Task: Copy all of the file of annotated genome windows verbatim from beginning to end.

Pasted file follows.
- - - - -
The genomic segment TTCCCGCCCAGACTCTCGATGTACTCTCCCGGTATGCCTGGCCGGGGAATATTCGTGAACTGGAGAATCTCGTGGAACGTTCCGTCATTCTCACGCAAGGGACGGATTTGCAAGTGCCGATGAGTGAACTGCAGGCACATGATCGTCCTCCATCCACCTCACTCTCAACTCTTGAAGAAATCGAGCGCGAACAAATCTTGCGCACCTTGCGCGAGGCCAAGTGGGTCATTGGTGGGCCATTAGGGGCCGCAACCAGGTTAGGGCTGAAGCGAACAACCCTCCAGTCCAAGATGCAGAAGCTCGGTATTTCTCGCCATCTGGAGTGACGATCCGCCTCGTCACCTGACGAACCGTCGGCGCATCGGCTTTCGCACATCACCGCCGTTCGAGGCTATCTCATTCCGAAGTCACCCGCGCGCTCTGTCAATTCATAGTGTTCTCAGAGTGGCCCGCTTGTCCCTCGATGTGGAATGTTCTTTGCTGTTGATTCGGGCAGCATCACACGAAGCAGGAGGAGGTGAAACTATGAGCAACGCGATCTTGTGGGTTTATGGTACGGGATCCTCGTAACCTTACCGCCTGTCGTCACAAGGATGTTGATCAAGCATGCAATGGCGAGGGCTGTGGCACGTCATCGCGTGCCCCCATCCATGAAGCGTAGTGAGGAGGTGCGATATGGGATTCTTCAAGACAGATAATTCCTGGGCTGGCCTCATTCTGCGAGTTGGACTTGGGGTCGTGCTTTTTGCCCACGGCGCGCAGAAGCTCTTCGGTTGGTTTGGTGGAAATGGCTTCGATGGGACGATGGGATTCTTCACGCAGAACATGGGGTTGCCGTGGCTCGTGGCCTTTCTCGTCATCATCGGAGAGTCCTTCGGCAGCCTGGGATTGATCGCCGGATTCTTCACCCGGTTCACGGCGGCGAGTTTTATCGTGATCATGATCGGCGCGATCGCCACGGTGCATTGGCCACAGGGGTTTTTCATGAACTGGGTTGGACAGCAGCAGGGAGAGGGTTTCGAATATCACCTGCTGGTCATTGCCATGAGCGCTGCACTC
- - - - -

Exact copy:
The genomic segment TTCCCGCCCAGACTCTCGATGTACTCTCCCGGTATGCCTGGCCGGGGAATATTCGTGAACTGGAGAATCTCGTGGAACGTTCCGTCATTCTCACGCAAGGGACGGATTTGCAAGTGCCGATGAGTGAACTGCAGGCACATGATCGTCCTCCATCCACCTCACTCTCAACTCTTGAAGAAATCGAGCGCGAACAAATCTTGCGCACCTTGCGCGAGGCCAAGTGGGTCATTGGTGGGCCATTAGGGGCCGCAACCAGGTTAGGGCTGAAGCGAACAACCCTCCAGTCCAAGATGCAGAAGCTCGGTATTTCTCGCCATCTGGAGTGACGATCCGCCTCGTCACCTGACGAACCGTCGGCGCATCGGCTTTCGCACATCACCGCCGTTCGAGGCTATCTCATTCCGAAGTCACCCGCGCGCTCTGTCAATTCATAGTGTTCTCAGAGTGGCCCGCTTGTCCCTCGATGTGGAATGTTCTTTGCTGTTGATTCGGGCAGCATCACACGAAGCAGGAGGAGGTGAAACTATGAGCAACGCGATCTTGTGGGTTTATGGTACGGGATCCTCGTAACCTTACCGCCTGTCGTCACAAGGATGTTGATCAAGCATGCAATGGCGAGGGCTGTGGCACGTCATCGCGTGCCCCCATCCATGAAGCGTAGTGAGGAGGTGCGATATGGGATTCTTCAAGACAGATAATTCCTGGGCTGGCCTCATTCTGCGAGTTGGACTTGGGGTCGTGCTTTTTGCCCACGGCGCGCAGAAGCTCTTCGGTTGGTTTGGTGGAAATGGCTTCGATGGGACGATGGGATTCTTCACGCAGAACATGGGGTTGCCGTGGCTCGTGGCCTTTCTCGTCATCATCGGAGAGTCCTTCGGCAGCCTGGGATTGATCGCCGGATTCTTCACCCGGTTCACGGCGGCGAGTTTTATCGTGATCATGATCGGCGCGATCGCCACGGTGCATTGGCCACAGGGGTTTTTCATGAACTGGGTTGGACAGCAGCAGGGAGAGGGTTTCGAATATCACCTGCTGGTCATTGCCATGAGCGCTGCACTC